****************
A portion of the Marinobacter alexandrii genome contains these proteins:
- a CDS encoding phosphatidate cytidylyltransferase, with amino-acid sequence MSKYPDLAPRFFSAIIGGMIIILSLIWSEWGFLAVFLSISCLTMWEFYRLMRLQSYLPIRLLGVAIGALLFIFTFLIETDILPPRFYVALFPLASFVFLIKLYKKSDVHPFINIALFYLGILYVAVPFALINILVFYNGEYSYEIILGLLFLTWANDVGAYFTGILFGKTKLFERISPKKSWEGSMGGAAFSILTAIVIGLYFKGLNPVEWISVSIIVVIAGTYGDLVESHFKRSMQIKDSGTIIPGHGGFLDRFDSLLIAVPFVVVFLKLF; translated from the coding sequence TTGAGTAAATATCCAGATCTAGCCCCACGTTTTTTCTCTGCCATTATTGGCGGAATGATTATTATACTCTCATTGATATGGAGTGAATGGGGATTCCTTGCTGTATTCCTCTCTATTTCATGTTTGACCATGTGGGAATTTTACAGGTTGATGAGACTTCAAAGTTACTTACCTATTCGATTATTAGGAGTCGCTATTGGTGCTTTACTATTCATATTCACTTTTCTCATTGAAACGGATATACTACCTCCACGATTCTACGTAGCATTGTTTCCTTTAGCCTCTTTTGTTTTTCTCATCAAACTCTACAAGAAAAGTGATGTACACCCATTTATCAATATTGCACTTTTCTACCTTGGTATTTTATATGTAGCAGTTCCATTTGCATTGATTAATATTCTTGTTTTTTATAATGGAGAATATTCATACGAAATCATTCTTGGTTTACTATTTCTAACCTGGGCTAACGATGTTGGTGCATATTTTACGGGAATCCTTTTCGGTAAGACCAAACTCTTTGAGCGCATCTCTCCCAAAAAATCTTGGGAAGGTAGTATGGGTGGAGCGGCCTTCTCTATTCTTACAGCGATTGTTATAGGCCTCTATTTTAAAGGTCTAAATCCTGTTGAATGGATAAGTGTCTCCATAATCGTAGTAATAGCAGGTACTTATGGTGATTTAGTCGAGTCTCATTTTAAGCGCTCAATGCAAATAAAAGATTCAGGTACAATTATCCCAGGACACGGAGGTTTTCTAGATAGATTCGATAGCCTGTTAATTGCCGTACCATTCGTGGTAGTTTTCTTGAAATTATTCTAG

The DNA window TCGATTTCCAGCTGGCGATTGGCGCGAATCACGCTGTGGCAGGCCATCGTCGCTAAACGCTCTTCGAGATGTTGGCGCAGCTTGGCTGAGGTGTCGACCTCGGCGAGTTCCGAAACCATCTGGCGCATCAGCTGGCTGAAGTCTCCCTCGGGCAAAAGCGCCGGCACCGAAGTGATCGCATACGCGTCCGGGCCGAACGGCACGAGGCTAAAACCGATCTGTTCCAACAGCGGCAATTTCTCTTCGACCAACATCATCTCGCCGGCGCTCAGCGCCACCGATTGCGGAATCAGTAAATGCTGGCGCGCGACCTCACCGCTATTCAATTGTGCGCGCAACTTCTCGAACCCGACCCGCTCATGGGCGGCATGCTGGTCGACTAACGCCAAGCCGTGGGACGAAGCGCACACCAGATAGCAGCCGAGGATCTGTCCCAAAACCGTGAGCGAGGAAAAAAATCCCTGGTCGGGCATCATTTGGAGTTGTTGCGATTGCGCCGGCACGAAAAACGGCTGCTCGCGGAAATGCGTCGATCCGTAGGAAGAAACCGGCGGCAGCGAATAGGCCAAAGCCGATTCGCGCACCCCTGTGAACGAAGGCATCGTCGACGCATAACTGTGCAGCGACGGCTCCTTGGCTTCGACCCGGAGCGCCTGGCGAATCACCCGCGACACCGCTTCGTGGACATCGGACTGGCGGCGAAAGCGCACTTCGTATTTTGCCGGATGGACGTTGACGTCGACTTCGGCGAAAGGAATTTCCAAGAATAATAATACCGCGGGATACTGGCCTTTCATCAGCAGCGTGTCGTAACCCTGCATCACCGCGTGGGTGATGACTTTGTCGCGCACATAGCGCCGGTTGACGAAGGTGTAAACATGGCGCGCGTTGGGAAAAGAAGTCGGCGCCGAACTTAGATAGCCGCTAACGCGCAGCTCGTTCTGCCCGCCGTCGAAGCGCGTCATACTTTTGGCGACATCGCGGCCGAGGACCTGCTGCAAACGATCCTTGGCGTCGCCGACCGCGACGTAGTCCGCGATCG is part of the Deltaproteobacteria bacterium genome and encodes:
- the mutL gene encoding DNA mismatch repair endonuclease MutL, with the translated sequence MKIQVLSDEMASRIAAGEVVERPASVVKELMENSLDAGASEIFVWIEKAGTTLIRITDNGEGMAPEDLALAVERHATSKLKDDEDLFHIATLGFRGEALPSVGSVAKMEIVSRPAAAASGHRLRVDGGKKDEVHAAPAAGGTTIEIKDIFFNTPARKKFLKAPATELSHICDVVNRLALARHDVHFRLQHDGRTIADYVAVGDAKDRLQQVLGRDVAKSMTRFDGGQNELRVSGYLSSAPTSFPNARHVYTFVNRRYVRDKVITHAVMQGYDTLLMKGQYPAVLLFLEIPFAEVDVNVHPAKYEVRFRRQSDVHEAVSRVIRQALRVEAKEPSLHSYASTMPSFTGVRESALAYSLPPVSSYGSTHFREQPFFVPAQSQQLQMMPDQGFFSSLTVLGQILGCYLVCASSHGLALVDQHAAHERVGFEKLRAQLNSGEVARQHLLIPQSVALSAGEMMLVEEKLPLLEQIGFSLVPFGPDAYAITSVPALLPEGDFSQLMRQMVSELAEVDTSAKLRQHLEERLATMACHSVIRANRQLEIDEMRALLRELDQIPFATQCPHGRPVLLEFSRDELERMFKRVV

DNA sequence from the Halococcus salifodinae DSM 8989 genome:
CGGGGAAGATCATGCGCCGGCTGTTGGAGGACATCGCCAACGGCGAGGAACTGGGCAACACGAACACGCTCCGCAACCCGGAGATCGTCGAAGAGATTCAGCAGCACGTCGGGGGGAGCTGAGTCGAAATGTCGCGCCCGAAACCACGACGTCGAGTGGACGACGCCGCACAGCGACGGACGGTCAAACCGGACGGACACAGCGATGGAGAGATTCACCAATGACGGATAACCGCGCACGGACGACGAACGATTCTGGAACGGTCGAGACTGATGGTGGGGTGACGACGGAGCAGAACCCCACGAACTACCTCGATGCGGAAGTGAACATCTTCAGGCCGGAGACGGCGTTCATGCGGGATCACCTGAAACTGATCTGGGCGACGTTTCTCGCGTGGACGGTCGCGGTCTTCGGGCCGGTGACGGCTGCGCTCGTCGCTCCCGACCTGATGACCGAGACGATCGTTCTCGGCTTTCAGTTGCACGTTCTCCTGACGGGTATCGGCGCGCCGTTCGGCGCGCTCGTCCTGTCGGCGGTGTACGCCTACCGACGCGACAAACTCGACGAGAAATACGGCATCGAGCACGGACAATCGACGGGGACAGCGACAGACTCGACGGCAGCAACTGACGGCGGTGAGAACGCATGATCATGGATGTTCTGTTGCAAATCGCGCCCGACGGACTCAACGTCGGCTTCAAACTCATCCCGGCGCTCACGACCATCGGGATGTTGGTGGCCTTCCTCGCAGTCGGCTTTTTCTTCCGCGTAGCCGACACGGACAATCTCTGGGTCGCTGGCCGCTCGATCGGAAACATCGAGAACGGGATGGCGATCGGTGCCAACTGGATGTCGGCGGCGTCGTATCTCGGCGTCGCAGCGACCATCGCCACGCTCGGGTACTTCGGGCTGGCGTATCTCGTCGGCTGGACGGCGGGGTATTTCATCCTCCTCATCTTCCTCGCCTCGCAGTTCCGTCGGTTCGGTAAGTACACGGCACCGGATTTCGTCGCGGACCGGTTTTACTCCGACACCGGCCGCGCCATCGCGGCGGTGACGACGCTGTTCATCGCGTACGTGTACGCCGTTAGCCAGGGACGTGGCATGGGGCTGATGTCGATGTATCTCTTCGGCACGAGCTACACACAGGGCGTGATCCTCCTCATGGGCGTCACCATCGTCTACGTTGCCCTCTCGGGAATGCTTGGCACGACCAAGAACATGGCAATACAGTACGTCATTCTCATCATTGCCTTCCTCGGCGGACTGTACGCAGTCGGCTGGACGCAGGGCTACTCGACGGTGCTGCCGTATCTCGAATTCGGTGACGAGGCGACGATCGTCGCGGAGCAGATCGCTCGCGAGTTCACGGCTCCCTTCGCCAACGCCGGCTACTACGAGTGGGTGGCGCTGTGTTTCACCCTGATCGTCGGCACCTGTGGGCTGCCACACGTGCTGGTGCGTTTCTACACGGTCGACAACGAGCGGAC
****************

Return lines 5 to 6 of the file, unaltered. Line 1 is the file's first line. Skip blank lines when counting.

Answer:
DNA sequence from the Halococcus salifodinae DSM 8989 genome:
CGGGGAAGATCATGCGCCGGCTGTTGGAGGACATCGCCAACGGCGAGGAACTGGGCAACACGAACACGCTCCGCAACCCGGAGATCGTCGAAGAGATTCAGCAGCACGTCGGGGGGAGCTGAGTCGAAATGTCGCGCCCGAAACCACGACGTCGAGTGGACGACGCCGCACAGCGACGGACGGTCAAACCGGACGGACACAGCGATGGAGAGATTCACCAATGACGGATAACCGCGCACGGACGACGAACGATTCTGGAACGGTCGAGACTGATGGTGGGGTGACGACGGAGCAGAACCCCACGAACTACCTCGATGCGGAAGTGAACATCTTCAGGCCGGAGACGGCGTTCATGCGGGATCACCTGAAACTGATCTGGGCGACGTTTCTCGCGTGGACGGTCGCGGTCTTCGGGCCGGTGACGGCTGCGCTCGTCGCTCCCGACCTGATGACCGAGACGATCGTTCTCGGCTTTCAGTTGCACGTTCTCCTGACGGGTATCGGCGCGCCGTTCGGCGCGCTCGTCCTGTCGGCGGTGTACGCCTACCGACGCGACAAACTCGACGAGAAATACGGCATCGAGCACGGACAATCGACGGGGACAGCGACAGACTCGACGGCAGCAACTGACGGCGGTGAGAACGCATGATCATGGATGTTCTGTTGCAAATCGCGCCCGACGGACTCAACGTCGGCTTCAAACTCATCCCGGCGCTCACGACCATCGGGATGTTGGTGGCCTTCCTCGCAGTCGGCTTTTTCTTCCGCGTAGCCGACACGGACAATCTCTGGGTCGCTGGCCGCTCGATCGGAAACATCGAGAACGGGATGGCGATCGGTGCCAACTGGATGTCGGCGGCGTCGTATCTCGGCGTCGCAGCGACCATCGCCACGCTCGGGTACTTCGGGCTGGCGTATCTCGTCGGCTGGACGGCGGGGTATTTCATCCTCCTCATCTTCCTCGCCTCGCAGTTCCGTCGGTTCGGTAAGTACACGGCACCGGATTTCGTCGCGGACCGGTTTTACTCCGACACCGGCCGCGCCATCGCGGCGGTGACGACGCTGTTCATCGCGTACGTGTACGCCGTTAGCCAGGGACGTGGCATGGGGCTGATGTCGATGTATCTCTTCGGCACGAGCTACACACAGGGCGTGATCCTCCTCATGGGCGTCACCATCGTCTACGTTGCCCTCTCGGGAATGCTTGGCACGACCAAGAACATGGCAATACAGTACGTCATTCTCATCATTGCCTTCCTCGGCGGACTGTACGCAGTCGGCTGGACGCAGGGCTACTCGACGGTGCTGCCGTATCTCGAATTCGGTGACGAGGCGACGATCGTCGCGGAGCAGATCGCTCGCGAGTTCACGGCTCCCTTCGCCAACGCCGGCTACTACGAGTGGGTGGCGCTGTGTTTCACCCTGATCGTCGGCACCTGTGGGCTGCCACACGTGCTGGTGCGTTTCTACACGGTCGACAACGAGCGGAC